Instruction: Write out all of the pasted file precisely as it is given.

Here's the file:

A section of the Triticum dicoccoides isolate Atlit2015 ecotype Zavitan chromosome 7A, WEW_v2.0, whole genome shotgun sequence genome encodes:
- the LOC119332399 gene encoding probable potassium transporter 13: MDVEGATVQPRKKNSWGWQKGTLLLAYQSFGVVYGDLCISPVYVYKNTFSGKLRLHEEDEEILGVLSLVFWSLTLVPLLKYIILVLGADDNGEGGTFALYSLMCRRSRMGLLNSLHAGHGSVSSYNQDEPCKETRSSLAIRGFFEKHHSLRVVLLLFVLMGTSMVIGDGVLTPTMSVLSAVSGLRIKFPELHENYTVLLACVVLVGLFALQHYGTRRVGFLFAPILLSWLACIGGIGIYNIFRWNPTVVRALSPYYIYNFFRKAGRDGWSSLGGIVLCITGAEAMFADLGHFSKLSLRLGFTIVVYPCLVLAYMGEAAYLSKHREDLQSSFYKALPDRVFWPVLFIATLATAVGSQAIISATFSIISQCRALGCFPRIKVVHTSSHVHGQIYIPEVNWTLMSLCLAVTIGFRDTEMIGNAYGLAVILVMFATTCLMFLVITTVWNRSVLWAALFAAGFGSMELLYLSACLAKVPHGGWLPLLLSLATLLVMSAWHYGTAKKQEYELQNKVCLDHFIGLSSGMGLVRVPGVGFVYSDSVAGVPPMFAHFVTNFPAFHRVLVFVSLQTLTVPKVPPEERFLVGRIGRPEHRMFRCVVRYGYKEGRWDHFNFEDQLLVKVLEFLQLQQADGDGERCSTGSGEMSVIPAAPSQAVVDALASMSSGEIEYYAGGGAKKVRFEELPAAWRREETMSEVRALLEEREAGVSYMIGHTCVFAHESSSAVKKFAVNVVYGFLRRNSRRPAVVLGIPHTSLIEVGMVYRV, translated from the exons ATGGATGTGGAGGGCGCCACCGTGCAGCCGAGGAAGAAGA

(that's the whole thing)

A section of the Triticum dicoccoides isolate Atlit2015 ecotype Zavitan chromosome 7A, WEW_v2.0, whole genome shotgun sequence genome encodes:
- the LOC119332399 gene encoding probable potassium transporter 13: MDVEGATVQPRKKNSWGWQKGTLLLAYQSFGVVYGDLCISPVYVYKNTFSGKLRLHEEDEEILGVLSLVFWSLTLVPLLKYIILVLGADDNGEGGTFALYSLMCRRSRMGLLNSLHAGHGSVSSYNQDEPCKETRSSLAIRGFFEKHHSLRVVLLLFVLMGTSMVIGDGVLTPTMSVLSAVSGLRIKFPELHENYTVLLACVVLVGLFALQHYGTRRVGFLFAPILLSWLACIGGIGIYNIFRWNPTVVRALSPYYIYNFFRKAGRDGWSSLGGIVLCITGAEAMFADLGHFSKLSLRLGFTIVVYPCLVLAYMGEAAYLSKHREDLQSSFYKALPDRVFWPVLFIATLATAVGSQAIISATFSIISQCRALGCFPRIKVVHTSSHVHGQIYIPEVNWTLMSLCLAVTIGFRDTEMIGNAYGLAVILVMFATTCLMFLVITTVWNRSVLWAALFAAGFGSMELLYLSACLAKVPHGGWLPLLLSLATLLVMSAWHYGTAKKQEYELQNKVCLDHFIGLSSGMGLVRVPGVGFVYSDSVAGVPPMFAHFVTNFPAFHRVLVFVSLQTLTVPKVPPEERFLVGRIGRPEHRMFRCVVRYGYKEGRWDHFNFEDQLLVKVLEFLQLQQADGDGERCSTGSGEMSVIPAAPSQAVVDALASMSSGEIEYYAGGGAKKVRFEELPAAWRREETMSEVRALLEEREAGVSYMIGHTCVFAHESSSAVKKFAVNVVYGFLRRNSRRPAVVLGIPHTSLIEVGMVYRV, translated from the exons ATGGATGTGGAGGGCGCCACCGTGCAGCCGAGGAAGAAGA